If you are importing from China you will be pleased to here that ocean freight spot rates have dropped more than 33% since January of this year. The decrease in rates is largely down to the new vessel deliveries that took place at the beginning of the year and these far outweighed the vessels scrapped, by a ratio of 3:1 in terms of TEU capacity.
The data analyst Alphaliner have confirmed that rates are 46% lower than this time last year and the spot rates for importing from China have fallen $940 per TEU, which is lowest they have been since February of 2012.
Due to the constant demand for importing from China the shipping lines have proposed increases throughout the year, but with Maersk postponing their $500 increase until 1st May, other carriers have followed this trend by announcing increases for the 15th May after abandoning the original April increases. The rate decrease for importing from China can be linked to carriers not holding back on the capacity increases even in a period of weak demand. The new 10,000+ TEU vessels have attributed further to the influx, with another 38 vessels due for delivery across 2013.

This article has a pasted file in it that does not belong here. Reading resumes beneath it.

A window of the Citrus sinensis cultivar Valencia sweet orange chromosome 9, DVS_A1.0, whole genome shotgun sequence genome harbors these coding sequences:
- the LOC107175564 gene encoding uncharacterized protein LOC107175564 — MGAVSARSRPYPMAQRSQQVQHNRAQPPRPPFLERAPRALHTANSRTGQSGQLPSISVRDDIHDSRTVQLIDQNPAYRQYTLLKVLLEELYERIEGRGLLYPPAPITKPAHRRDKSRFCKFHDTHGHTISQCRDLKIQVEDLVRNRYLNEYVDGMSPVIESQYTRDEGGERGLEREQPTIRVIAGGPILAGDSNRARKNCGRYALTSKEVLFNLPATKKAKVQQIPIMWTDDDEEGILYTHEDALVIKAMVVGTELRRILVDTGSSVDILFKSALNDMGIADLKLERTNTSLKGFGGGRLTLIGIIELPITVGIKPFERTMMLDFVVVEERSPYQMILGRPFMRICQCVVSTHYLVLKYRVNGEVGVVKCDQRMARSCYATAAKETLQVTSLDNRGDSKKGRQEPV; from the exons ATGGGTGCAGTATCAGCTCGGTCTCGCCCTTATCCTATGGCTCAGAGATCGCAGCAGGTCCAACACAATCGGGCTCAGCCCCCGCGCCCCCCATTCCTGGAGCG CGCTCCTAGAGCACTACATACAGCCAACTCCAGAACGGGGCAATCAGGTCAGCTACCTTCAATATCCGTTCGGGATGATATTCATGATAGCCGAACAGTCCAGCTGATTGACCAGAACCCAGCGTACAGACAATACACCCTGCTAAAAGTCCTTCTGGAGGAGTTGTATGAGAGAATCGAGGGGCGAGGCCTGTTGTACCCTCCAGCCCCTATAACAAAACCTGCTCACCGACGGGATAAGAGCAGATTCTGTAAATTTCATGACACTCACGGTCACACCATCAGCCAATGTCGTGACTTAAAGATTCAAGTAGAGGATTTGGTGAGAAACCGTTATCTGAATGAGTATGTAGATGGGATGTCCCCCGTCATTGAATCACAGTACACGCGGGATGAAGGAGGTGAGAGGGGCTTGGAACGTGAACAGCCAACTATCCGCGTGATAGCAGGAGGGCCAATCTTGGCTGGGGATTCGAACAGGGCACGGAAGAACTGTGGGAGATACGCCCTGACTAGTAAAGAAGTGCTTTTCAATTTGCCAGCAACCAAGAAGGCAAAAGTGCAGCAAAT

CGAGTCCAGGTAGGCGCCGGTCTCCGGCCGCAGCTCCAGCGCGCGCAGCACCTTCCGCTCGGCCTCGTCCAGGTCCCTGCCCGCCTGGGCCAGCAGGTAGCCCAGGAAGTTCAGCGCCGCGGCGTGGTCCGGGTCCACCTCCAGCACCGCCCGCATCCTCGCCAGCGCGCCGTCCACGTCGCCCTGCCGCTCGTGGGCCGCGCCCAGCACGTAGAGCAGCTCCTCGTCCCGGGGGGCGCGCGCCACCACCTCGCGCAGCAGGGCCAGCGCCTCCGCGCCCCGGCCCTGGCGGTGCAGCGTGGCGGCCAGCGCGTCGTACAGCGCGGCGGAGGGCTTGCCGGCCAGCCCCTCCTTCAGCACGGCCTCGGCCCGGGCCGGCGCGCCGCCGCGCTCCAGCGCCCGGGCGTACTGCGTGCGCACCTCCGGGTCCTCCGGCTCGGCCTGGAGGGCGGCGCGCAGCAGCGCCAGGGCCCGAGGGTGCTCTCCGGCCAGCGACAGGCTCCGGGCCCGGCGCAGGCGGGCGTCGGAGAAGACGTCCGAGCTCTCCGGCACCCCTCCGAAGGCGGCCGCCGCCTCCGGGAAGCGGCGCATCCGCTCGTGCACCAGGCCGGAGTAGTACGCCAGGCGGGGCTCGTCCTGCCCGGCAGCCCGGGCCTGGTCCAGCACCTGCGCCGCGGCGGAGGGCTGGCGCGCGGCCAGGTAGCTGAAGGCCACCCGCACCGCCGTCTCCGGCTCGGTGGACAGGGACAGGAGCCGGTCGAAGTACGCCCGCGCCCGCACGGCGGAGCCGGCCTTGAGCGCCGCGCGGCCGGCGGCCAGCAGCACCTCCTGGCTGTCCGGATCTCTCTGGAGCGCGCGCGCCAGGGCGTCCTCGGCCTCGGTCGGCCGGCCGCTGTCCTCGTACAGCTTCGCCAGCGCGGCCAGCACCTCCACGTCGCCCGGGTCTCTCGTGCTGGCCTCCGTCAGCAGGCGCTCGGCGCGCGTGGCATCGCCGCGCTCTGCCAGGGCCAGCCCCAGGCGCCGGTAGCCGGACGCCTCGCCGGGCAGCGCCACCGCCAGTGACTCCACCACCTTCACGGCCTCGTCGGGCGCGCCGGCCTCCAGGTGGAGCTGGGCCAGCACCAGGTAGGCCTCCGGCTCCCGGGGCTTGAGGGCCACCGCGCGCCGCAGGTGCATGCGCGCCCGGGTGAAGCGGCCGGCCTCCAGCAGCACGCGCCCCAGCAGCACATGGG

Even due to rate slump, caused by the influx of new vessels, Alphaliner have confirmed that importing from China is 2.3% higher than this time last year. The new vessels that will be introduced onto the schedules will be replacing the smaller vessels, to help increase the capacity for importing from China.
One of the new vessels that will be used for importing from China will be Maersk’s Triple-E vessel, with a capacity of 18,000 TEU. These vessels are going to be the most economic in the industry, consuming 35% less fuel than the current 13,100 TEU vessels – which will be replaced by the Triple-E vessel on the importing from China route.